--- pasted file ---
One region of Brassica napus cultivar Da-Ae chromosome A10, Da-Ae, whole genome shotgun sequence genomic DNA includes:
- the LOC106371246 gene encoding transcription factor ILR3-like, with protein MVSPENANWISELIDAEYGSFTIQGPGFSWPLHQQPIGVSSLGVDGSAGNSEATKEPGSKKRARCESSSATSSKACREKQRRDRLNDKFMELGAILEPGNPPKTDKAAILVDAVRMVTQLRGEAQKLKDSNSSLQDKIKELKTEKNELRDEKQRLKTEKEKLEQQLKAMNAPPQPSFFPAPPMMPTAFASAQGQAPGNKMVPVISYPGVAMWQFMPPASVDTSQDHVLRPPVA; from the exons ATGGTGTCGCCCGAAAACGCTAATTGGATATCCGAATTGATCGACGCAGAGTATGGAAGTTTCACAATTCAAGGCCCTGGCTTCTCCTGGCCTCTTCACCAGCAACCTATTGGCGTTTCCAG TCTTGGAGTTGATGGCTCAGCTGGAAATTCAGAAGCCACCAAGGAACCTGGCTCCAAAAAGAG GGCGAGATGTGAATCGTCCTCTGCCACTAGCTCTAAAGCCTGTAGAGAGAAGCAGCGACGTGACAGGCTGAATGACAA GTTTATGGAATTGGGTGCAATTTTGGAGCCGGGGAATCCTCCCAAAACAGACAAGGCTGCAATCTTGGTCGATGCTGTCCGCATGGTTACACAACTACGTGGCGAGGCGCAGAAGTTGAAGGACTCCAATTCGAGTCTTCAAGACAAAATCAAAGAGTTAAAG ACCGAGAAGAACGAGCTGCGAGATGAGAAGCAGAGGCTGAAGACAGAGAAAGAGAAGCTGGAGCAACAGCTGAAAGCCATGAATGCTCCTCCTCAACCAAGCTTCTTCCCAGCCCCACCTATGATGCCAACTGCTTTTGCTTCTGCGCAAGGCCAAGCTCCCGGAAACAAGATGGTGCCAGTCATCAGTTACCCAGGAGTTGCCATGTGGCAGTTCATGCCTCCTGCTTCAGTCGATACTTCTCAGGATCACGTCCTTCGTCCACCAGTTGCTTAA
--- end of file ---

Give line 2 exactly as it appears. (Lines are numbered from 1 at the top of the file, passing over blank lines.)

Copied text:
- the LOC106371246 gene encoding transcription factor ILR3-like, with protein MVSPENANWISELIDAEYGSFTIQGPGFSWPLHQQPIGVSSLGVDGSAGNSEATKEPGSKKRARCESSSATSSKACREKQRRDRLNDKFMELGAILEPGNPPKTDKAAILVDAVRMVTQLRGEAQKLKDSNSSLQDKIKELKTEKNELRDEKQRLKTEKEKLEQQLKAMNAPPQPSFFPAPPMMPTAFASAQGQAPGNKMVPVISYPGVAMWQFMPPASVDTSQDHVLRPPVA; from the exons ATGGTGTCGCCCGAAAACGCTAATTGGATATCCGAATTGATCGACGCAGAGTATGGAAGTTTCACAATTCAAGGCCCTGGCTTCTCCTGGCCTCTTCACCAGCAACCTATTGGCGTTTCCAG TCTTGGAGTTGATGGCTCAGCTGGAAATTCAGAAGCCACCAAGGAACCTGGCTCCAAAAAGAG GGCGAGATGTGAATCGTCCTCTGCCACTAGCTCTAAAGCCTGTAGAGAGAAGCAGCGACGTGACAGGCTGAATGACAA GTTTATGGAATTGGGTGCAATTTTGGAGCCGGGGAATCCTCCCAAAACAGACAAGGCTGCAATCTTGGTCGATGCTGTCCGCATGGTTACACAACTACGTGGCGAGGCGCAGAAGTTGAAGGACTCCAATTCGAGTCTTCAAGACAAAATCAAAGAGTTAAAG ACCGAGAAGAACGAGCTGCGAGATGAGAAGCAGAGGCTGAAGACAGAGAAAGAGAAGCTGGAGCAACAGCTGAAAGCCATGAATGCTCCTCCTCAACCAAGCTTCTTCCCAGCCCCACCTATGATGCCAACTGCTTTTGCTTCTGCGCAAGGCCAAGCTCCCGGAAACAAGATGGTGCCAGTCATCAGTTACCCAGGAGTTGCCATGTGGCAGTTCATGCCTCCTGCTTCAGTCGATACTTCTCAGGATCACGTCCTTCGTCCACCAGTTGCTTAA